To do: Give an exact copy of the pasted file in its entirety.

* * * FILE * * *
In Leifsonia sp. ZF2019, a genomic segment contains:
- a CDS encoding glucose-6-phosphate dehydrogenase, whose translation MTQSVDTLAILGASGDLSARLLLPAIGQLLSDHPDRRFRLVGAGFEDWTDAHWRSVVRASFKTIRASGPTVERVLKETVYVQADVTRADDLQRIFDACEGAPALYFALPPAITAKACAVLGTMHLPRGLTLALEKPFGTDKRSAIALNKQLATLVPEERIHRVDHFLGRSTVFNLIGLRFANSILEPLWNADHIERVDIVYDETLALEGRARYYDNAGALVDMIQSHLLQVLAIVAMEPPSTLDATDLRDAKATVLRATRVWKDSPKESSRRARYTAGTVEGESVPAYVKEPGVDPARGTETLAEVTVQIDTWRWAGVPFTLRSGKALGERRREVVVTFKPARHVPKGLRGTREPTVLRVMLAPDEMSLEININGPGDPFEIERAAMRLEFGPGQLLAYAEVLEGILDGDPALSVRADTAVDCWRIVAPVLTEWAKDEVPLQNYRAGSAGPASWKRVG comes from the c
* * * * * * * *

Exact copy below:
In Leifsonia sp. ZF2019, a genomic segment contains:
- a CDS encoding glucose-6-phosphate dehydrogenase, whose translation MTQSVDTLAILGASGDLSARLLLPAIGQLLSDHPDRRFRLVGAGFEDWTDAHWRSVVRASFKTIRASGPTVERVLKETVYVQADVTRADDLQRIFDACEGAPALYFALPPAITAKACAVLGTMHLPRGLTLALEKPFGTDKRSAIALNKQLATLVPEERIHRVDHFLGRSTVFNLIGLRFANSILEPLWNADHIERVDIVYDETLALEGRARYYDNAGALVDMIQSHLLQVLAIVAMEPPSTLDATDLRDAKATVLRATRVWKDSPKESSRRARYTAGTVEGESVPAYVKEPGVDPARGTETLAEVTVQIDTWRWAGVPFTLRSGKALGERRREVVVTFKPARHVPKGLRGTREPTVLRVMLAPDEMSLEININGPGDPFEIERAAMRLEFGPGQLLAYAEVLEGILDGDPALSVRADTAVDCWRIVAPVLTEWAKDEVPLQNYRAGSAGPASWKRVG comes from the c